“One thing I tried to focus more on as the season progressed is taking time to enjoy the experience, and to enjoy the fact I still get to play the game I’ve loved playing for so long,” Hesse shared. “You can burn a lot of nervous energy thinking about the uncertainty of how things will play out. I’ve found I have a lot more fun and play better if I still approach it like a game on the playground.”

Any uncertainties for the former All-State football Indian turned All-Conference Hawkeye were eased a bit in late January when Hesse and his fellow Titans practice squad members were each signed to futures contracts by their Tennessee squad. According to information available through the National Football League, futures contracts are often used on players who did not occupy an active roster spot at the end of the regular season but who teams think may have potential to compete for an active roster spot next season. The typically minimal salary contract allows teams to claim the rights to that player, thus keeping him in place for next season’s OTAs and training camp and avoiding the threat of another team signing him away.

“I am currently under contract with the Titans and am scheduled to start OTAs (mini camp) again with them in the spring and then fall camp,” Hesse said. “As it is with every year, the final roster is determined at the end of camp. In the meantime, I’ll spend the next few months in Iowa, enjoying time with friends and family and training in Iowa City. I’m excited to spend this entire off-season training as a tight end, so I can put my best foot forward in camp and the pre-season next year.”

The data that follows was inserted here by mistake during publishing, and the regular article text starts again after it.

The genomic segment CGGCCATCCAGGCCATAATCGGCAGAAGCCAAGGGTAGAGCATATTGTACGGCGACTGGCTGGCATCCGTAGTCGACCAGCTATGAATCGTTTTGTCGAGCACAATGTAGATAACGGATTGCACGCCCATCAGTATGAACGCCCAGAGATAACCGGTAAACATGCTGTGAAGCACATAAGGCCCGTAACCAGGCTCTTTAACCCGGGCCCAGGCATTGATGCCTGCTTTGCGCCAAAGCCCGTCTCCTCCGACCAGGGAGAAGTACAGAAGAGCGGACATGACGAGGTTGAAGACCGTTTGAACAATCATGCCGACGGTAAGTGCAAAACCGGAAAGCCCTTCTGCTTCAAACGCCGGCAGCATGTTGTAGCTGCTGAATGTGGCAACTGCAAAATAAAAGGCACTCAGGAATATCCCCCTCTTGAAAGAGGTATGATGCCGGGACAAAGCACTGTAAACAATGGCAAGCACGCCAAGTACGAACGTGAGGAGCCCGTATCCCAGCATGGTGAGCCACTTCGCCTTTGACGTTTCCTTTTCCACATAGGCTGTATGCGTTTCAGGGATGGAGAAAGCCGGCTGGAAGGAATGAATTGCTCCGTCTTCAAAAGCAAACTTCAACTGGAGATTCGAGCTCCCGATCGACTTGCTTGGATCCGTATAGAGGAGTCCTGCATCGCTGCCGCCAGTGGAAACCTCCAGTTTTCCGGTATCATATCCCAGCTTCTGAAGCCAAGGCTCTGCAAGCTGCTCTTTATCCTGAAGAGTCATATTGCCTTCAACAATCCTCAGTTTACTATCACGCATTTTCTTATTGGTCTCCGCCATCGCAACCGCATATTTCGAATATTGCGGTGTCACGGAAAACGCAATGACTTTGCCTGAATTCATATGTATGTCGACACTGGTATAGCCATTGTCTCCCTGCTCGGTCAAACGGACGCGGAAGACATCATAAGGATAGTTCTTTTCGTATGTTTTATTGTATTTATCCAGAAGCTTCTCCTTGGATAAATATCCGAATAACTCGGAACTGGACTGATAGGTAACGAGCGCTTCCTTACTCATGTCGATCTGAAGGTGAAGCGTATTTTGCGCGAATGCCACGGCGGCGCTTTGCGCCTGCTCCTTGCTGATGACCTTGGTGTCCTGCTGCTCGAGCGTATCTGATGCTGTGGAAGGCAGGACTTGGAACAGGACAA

In addition to his efforts on the field with the Titans, Hesse was also able to represent the team off the field in several aspects. He and some of his teammates would make visits to hospitals, long-term care facilities and schools, including getting the opportunity to thrill young fans with the Take a Titan 2 School contest hosted by Nashville television station WKRN. Although the school contests certainly were the most celebrated of those visits, Hesse said the visits to the health care organizations - much like he did at the University of Iowa - struck a deeper meaning with him.

“I am very fortunate that I’ve had the chance to positively impact lives of people going through tough times,” he said. “It’s always a little surprising to see the reaction people have to myself and my teammates, simply because we’re all just people that see each other every day. I usually just think back to myself as a kid, and how much it meant to me to interact with athletes I looked up too. I just try my best to do what those individuals did for me in my life.”

No matter what level of play he has accelerated to, or how far away that may keep him from home, Hesse said he’s never strayed too far from keeping tabs on the level of the game where the foundation of his current dream realization began to take shape.

“I was extremely proud following Waukon’s football season this fall,” the former Indian stand-out said of his high school alma mater. “The consistency and toughness shown by the players and staff represent our community so well. I never miss an opportunity to brag on my former high school having an undefeated regular season and playing for a State title.”